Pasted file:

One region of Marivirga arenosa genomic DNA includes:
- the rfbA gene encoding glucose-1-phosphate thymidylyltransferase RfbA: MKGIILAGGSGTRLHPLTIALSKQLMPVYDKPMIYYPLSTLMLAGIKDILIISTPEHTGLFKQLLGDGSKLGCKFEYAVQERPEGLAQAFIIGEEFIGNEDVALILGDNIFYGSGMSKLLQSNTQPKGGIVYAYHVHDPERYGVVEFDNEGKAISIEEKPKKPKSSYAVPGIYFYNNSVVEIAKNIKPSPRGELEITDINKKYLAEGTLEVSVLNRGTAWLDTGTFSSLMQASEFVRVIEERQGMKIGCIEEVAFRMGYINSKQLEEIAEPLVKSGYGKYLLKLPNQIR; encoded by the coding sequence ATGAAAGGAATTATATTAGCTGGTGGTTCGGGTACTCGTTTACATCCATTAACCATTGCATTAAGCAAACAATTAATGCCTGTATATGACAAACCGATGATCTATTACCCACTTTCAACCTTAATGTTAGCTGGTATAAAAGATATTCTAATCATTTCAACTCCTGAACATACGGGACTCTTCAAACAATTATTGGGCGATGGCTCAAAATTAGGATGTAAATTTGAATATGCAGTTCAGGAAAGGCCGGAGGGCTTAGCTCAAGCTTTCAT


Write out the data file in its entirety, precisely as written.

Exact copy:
One region of Marivirga arenosa genomic DNA includes:
- the rfbA gene encoding glucose-1-phosphate thymidylyltransferase RfbA: MKGIILAGGSGTRLHPLTIALSKQLMPVYDKPMIYYPLSTLMLAGIKDILIISTPEHTGLFKQLLGDGSKLGCKFEYAVQERPEGLAQAFIIGEEFIGNEDVALILGDNIFYGSGMSKLLQSNTQPKGGIVYAYHVHDPERYGVVEFDNEGKAISIEEKPKKPKSSYAVPGIYFYNNSVVEIAKNIKPSPRGELEITDINKKYLAEGTLEVSVLNRGTAWLDTGTFSSLMQASEFVRVIEERQGMKIGCIEEVAFRMGYINSKQLEEIAEPLVKSGYGKYLLKLPNQIR; encoded by the coding sequence ATGAAAGGAATTATATTAGCTGGTGGTTCGGGTACTCGTTTACATCCATTAACCATTGCATTAAGCAAACAATTAATGCCTGTATATGACAAACCGATGATCTATTACCCACTTTCAACCTTAATGTTAGCTGGTATAAAAGATATTCTAATCATTTCAACTCCTGAACATACGGGACTCTTCAAACAATTATTGGGCGATGGCTCAAAATTAGGATGTAAATTTGAATATGCAGTTCAGGAAAGGCCGGAGGGCTTAGCTCAAGCTTTCAT